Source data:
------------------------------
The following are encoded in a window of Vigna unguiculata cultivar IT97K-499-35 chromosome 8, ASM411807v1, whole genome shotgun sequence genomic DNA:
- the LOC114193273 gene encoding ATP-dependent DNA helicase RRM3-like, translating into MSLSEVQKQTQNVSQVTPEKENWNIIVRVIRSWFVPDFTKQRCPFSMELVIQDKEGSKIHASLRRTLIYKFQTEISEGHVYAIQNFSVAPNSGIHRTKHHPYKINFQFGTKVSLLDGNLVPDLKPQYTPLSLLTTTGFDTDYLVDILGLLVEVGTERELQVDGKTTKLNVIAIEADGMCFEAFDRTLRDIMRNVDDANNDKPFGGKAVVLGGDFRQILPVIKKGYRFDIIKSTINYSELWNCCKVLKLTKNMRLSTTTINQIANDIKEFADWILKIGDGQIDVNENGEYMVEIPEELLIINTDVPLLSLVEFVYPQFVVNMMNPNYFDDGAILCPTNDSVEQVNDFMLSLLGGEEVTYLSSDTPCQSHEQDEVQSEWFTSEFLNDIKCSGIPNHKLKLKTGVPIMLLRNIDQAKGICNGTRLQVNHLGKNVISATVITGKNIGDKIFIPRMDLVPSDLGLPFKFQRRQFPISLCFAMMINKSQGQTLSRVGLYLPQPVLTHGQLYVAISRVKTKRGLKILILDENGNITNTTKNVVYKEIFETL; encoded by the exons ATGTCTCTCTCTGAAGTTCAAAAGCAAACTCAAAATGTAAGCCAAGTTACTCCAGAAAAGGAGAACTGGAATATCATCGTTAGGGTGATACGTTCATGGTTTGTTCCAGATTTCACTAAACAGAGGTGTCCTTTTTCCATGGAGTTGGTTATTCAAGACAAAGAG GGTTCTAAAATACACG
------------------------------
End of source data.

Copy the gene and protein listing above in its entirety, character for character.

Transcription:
The following are encoded in a window of Vigna unguiculata cultivar IT97K-499-35 chromosome 8, ASM411807v1, whole genome shotgun sequence genomic DNA:
- the LOC114193273 gene encoding ATP-dependent DNA helicase RRM3-like, translating into MSLSEVQKQTQNVSQVTPEKENWNIIVRVIRSWFVPDFTKQRCPFSMELVIQDKEGSKIHASLRRTLIYKFQTEISEGHVYAIQNFSVAPNSGIHRTKHHPYKINFQFGTKVSLLDGNLVPDLKPQYTPLSLLTTTGFDTDYLVDILGLLVEVGTERELQVDGKTTKLNVIAIEADGMCFEAFDRTLRDIMRNVDDANNDKPFGGKAVVLGGDFRQILPVIKKGYRFDIIKSTINYSELWNCCKVLKLTKNMRLSTTTINQIANDIKEFADWILKIGDGQIDVNENGEYMVEIPEELLIINTDVPLLSLVEFVYPQFVVNMMNPNYFDDGAILCPTNDSVEQVNDFMLSLLGGEEVTYLSSDTPCQSHEQDEVQSEWFTSEFLNDIKCSGIPNHKLKLKTGVPIMLLRNIDQAKGICNGTRLQVNHLGKNVISATVITGKNIGDKIFIPRMDLVPSDLGLPFKFQRRQFPISLCFAMMINKSQGQTLSRVGLYLPQPVLTHGQLYVAISRVKTKRGLKILILDENGNITNTTKNVVYKEIFETL; encoded by the exons ATGTCTCTCTCTGAAGTTCAAAAGCAAACTCAAAATGTAAGCCAAGTTACTCCAGAAAAGGAGAACTGGAATATCATCGTTAGGGTGATACGTTCATGGTTTGTTCCAGATTTCACTAAACAGAGGTGTCCTTTTTCCATGGAGTTGGTTATTCAAGACAAAGAG GGTTCTAAAATACACG